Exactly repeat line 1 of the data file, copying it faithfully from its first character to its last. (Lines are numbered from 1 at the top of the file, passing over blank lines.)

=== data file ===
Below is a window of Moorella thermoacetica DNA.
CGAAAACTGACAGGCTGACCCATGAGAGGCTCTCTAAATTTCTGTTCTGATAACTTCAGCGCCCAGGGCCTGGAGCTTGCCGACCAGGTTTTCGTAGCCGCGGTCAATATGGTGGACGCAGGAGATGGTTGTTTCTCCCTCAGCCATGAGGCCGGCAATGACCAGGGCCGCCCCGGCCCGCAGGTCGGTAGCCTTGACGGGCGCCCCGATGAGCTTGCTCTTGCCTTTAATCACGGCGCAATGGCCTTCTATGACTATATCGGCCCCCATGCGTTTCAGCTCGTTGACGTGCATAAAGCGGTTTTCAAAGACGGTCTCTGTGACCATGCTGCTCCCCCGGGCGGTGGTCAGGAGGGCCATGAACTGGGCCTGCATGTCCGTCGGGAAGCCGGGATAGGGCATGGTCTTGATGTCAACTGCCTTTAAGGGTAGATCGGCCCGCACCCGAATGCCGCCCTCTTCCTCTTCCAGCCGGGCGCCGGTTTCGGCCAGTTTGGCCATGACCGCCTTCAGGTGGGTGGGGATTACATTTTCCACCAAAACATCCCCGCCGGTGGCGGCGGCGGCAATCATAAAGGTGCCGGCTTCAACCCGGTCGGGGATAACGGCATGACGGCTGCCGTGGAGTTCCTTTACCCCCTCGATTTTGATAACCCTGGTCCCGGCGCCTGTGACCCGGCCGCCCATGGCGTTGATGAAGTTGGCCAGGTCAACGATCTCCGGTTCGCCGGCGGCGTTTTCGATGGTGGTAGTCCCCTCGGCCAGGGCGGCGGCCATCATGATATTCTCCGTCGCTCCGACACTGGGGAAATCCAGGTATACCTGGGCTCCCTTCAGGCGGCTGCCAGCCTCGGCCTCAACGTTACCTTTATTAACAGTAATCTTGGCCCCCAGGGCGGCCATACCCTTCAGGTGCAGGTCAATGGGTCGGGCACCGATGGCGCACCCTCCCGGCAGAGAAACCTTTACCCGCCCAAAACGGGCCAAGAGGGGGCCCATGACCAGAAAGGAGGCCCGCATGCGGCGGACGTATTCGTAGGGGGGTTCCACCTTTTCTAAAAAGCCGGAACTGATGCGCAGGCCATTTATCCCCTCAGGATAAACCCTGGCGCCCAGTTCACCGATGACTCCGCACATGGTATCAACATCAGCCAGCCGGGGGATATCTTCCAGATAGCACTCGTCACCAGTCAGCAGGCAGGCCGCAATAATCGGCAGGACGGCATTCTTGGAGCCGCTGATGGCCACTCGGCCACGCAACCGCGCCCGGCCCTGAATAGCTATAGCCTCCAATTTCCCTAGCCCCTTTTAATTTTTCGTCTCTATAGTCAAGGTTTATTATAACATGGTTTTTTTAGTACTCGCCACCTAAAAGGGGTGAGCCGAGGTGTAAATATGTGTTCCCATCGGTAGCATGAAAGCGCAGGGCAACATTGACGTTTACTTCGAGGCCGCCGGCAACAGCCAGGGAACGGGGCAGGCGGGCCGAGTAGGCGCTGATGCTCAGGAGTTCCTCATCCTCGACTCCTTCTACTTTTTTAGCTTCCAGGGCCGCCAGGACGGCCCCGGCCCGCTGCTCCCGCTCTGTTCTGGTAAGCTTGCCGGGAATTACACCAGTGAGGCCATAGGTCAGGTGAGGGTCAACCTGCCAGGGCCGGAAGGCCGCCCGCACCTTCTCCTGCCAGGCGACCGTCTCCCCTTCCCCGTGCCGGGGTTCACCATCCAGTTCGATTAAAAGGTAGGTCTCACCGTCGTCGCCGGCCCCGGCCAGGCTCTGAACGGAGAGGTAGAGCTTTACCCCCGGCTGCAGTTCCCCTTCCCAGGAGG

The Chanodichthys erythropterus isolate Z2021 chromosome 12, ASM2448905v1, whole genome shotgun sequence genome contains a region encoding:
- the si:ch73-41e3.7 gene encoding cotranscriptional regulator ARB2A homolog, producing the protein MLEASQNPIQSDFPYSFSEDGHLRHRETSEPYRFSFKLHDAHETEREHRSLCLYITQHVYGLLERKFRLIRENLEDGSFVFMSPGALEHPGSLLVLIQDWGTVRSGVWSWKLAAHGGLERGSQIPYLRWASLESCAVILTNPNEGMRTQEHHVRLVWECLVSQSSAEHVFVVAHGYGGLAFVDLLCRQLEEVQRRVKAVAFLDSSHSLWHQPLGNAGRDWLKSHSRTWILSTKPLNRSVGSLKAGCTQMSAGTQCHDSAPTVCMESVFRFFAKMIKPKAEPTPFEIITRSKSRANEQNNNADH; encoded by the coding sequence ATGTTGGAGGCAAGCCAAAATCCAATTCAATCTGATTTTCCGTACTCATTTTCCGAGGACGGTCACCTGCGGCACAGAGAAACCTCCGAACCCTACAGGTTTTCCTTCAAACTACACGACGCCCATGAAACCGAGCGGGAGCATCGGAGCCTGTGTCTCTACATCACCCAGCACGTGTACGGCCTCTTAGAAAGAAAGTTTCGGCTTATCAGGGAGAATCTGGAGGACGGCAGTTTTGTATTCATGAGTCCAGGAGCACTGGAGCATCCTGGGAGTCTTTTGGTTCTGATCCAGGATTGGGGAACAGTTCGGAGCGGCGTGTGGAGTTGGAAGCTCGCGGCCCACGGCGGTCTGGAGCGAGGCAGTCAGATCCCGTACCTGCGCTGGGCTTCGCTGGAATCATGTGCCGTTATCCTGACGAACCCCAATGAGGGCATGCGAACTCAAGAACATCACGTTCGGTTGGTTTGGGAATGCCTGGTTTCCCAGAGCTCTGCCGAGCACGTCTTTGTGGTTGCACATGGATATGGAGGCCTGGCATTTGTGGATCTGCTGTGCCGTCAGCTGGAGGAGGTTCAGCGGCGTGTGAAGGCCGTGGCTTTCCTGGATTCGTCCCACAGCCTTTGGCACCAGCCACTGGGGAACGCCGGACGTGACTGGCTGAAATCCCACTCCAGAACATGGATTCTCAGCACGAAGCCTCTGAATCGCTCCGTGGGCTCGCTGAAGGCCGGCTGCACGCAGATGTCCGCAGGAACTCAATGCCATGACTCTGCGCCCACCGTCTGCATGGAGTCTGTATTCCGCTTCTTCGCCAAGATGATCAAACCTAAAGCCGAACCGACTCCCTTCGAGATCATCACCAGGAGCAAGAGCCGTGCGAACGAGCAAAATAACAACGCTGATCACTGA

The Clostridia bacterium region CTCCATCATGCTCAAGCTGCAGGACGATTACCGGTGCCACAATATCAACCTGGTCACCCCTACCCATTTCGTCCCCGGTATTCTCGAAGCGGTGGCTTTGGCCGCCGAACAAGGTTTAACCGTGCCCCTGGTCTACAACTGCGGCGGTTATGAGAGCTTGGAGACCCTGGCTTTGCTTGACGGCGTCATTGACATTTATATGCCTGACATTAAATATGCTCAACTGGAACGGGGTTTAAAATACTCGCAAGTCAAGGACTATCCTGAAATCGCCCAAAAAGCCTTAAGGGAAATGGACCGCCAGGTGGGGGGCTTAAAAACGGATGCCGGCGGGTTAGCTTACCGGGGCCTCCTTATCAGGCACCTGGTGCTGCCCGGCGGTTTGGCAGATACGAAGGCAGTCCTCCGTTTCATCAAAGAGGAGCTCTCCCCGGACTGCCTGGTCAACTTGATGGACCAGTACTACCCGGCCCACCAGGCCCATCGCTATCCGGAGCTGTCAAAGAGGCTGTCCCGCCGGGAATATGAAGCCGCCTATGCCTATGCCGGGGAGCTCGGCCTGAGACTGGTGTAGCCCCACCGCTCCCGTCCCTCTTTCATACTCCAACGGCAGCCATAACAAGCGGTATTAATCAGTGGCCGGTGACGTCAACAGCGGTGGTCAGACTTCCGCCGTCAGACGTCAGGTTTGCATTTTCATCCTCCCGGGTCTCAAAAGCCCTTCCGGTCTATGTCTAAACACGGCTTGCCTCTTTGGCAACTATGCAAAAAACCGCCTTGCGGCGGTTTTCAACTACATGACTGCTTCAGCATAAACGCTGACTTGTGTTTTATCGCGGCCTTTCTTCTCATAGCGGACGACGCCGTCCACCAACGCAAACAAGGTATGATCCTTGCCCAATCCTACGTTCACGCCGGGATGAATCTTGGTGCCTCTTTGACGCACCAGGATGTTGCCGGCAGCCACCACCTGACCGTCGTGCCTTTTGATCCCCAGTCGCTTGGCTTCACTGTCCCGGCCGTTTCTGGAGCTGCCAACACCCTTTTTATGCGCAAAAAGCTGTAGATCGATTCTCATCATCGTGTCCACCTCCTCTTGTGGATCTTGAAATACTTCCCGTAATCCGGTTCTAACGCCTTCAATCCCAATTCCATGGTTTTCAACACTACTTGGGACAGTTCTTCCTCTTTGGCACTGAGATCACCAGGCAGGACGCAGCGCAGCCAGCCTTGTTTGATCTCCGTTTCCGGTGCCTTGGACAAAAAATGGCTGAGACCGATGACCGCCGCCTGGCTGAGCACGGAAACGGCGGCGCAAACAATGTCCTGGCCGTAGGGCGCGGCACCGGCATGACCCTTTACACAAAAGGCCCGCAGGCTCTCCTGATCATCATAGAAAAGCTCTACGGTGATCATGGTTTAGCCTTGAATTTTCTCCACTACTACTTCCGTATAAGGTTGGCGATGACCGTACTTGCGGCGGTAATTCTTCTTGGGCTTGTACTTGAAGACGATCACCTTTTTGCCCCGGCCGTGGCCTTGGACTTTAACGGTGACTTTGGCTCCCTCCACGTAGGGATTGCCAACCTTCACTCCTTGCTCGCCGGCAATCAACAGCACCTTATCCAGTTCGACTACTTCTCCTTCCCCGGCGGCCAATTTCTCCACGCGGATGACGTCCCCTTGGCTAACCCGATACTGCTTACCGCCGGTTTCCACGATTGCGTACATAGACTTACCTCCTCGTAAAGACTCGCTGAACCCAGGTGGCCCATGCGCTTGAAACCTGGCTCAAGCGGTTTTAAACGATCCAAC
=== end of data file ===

Below is a window of Moorella thermoacetica DNA.